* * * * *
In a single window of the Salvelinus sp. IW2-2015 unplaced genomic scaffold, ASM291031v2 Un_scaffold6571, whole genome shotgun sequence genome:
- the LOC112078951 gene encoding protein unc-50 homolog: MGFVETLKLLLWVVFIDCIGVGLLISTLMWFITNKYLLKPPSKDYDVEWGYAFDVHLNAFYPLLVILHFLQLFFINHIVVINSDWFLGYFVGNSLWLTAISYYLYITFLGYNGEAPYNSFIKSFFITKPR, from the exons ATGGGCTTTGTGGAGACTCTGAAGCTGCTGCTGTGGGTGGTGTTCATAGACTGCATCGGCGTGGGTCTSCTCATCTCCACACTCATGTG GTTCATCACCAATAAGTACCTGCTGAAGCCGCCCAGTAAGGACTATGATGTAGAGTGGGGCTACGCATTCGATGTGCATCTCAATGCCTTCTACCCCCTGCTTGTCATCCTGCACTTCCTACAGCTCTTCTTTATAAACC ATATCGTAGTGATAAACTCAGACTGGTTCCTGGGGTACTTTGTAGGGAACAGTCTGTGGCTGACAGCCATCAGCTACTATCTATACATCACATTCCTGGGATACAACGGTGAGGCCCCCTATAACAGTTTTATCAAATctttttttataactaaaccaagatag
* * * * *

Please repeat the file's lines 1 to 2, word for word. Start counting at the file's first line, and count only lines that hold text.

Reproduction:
In a single window of the Salvelinus sp. IW2-2015 unplaced genomic scaffold, ASM291031v2 Un_scaffold6571, whole genome shotgun sequence genome:
- the LOC112078951 gene encoding protein unc-50 homolog: MGFVETLKLLLWVVFIDCIGVGLLISTLMWFITNKYLLKPPSKDYDVEWGYAFDVHLNAFYPLLVILHFLQLFFINHIVVINSDWFLGYFVGNSLWLTAISYYLYITFLGYNGEAPYNSFIKSFFITKPR, from the exons ATGGGCTTTGTGGAGACTCTGAAGCTGCTGCTGTGGGTGGTGTTCATAGACTGCATCGGCGTGGGTCTSCTCATCTCCACACTCATGTG GTTCATCACCAATAAGTACCTGCTGAAGCCGCCCAGTAAGGACTATGATGTAGAGTGGGGCTACGCATTCGATGTGCATCTCAATGCCTTCTACCCCCTGCTTGTCATCCTGCACTTCCTACAGCTCTTCTTTATAAACC ATATCGTAGTGATAAACTCAGACTGGTTCCTGGGGTACTTTGTAGGGAACAGTCTGTGGCTGACAGCCATCAGCTACTATCTATACATCACATTCCTGGGATACAACGGTGAGGCCCCCTATAACAGTTTTATCAAATctttttttataactaaaccaagatag